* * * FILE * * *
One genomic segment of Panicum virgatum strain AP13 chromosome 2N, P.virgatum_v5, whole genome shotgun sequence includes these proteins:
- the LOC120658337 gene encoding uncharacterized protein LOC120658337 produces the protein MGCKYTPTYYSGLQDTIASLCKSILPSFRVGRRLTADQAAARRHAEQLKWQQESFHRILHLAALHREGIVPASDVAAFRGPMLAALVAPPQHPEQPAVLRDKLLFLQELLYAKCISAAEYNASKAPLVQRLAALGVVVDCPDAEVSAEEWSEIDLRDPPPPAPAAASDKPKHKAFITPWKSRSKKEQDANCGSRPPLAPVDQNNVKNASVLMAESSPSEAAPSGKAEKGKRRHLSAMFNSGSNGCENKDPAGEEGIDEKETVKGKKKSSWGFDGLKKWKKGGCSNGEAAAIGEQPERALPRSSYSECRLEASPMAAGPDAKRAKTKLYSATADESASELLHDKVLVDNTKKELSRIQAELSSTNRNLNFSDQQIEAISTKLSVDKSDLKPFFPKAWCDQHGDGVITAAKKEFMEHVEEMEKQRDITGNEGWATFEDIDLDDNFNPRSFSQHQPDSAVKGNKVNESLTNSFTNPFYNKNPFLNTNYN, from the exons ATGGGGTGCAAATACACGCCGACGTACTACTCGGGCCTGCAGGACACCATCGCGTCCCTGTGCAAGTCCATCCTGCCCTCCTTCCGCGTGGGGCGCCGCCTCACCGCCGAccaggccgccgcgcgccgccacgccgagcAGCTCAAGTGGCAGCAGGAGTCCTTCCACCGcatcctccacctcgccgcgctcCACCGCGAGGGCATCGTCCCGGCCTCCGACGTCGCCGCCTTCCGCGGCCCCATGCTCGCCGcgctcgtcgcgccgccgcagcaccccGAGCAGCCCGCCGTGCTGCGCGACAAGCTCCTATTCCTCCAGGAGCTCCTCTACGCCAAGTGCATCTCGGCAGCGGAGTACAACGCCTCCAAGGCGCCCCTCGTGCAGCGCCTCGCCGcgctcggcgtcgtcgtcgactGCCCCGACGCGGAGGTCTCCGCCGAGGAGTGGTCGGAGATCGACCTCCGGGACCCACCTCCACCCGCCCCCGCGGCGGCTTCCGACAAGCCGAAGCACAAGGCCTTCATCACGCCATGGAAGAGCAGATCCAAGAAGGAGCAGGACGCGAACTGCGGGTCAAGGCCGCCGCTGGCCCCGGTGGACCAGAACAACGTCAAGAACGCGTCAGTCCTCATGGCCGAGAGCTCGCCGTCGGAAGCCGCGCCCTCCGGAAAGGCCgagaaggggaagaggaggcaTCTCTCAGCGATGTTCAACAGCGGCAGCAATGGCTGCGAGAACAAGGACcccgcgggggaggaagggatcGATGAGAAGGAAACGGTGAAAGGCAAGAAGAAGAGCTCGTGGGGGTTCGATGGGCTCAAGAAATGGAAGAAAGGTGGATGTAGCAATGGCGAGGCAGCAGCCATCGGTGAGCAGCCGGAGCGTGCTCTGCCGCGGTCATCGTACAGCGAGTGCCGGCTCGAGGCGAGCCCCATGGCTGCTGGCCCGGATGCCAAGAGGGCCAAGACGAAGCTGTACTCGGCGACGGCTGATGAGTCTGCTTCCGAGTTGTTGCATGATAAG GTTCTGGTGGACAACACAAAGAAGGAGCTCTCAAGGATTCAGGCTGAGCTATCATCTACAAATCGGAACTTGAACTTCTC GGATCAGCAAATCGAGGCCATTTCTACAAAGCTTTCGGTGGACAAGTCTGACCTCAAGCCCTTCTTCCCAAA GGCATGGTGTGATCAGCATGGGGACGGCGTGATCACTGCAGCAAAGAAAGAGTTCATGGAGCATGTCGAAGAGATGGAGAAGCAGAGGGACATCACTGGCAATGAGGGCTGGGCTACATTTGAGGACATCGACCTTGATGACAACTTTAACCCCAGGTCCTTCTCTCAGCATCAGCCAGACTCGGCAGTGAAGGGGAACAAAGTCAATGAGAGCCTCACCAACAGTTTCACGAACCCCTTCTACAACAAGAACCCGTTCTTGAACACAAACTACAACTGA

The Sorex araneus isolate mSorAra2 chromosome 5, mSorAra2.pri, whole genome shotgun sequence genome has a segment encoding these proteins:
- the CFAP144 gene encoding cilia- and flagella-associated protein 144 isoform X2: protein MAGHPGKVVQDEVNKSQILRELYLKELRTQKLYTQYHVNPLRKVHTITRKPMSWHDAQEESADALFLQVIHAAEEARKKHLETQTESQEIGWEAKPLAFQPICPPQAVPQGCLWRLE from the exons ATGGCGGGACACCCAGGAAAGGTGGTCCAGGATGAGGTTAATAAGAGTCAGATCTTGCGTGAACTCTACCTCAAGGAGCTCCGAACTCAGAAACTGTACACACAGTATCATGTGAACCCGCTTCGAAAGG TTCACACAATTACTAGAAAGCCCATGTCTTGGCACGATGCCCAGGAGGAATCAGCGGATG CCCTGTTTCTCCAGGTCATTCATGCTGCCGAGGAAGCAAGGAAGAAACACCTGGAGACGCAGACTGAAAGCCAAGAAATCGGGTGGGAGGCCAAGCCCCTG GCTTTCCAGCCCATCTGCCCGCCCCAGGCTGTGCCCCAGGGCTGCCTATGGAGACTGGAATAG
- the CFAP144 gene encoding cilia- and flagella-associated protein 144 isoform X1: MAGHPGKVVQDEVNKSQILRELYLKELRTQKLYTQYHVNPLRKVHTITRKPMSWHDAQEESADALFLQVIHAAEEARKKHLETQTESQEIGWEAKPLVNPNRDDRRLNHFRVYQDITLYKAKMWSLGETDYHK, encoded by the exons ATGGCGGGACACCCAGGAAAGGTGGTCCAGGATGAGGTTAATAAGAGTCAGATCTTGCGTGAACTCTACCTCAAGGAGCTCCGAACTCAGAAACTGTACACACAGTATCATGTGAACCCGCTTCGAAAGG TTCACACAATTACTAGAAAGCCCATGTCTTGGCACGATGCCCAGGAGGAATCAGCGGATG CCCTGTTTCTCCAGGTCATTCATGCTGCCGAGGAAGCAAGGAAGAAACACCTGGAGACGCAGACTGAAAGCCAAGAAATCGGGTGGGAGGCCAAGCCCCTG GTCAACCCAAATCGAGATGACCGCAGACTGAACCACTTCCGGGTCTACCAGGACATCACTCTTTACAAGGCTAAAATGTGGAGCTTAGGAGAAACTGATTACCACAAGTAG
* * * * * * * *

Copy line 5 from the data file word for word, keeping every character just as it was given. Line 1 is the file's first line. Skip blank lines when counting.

- the CFAP144 gene encoding cilia- and flagella-associated protein 144 isoform X1: MAGHPGKVVQDEVNKSQILRELYLKELRTQKLYTQYHVNPLRKVHTITRKPMSWHDAQEESADALFLQVIHAAEEARKKHLETQTESQEIGWEAKPLVNPNRDDRRLNHFRVYQDITLYKAKMWSLGETDYHK, encoded by the exons ATGGCGGGACACCCAGGAAAGGTGGTCCAGGATGAGGTTAATAAGAGTCAGATCTTGCGTGAACTCTACCTCAAGGAGCTCCGAACTCAGAAACTGTACACACAGTATCATGTGAACCCGCTTCGAAAGG TTCACACAATTACTAGAAAGCCCATGTCTTGGCACGATGCCCAGGAGGAATCAGCGGATG CCCTGTTTCTCCAGGTCATTCATGCTGCCGAGGAAGCAAGGAAGAAACACCTGGAGACGCAGACTGAAAGCCAAGAAATCGGGTGGGAGGCCAAGCCCCTG GTCAACCCAAATCGAGATGACCGCAGACTGAACCACTTCCGGGTCTACCAGGACATCACTCTTTACAAGGCTAAAATGTGGAGCTTAGGAGAAACTGATTACCACAAGTAG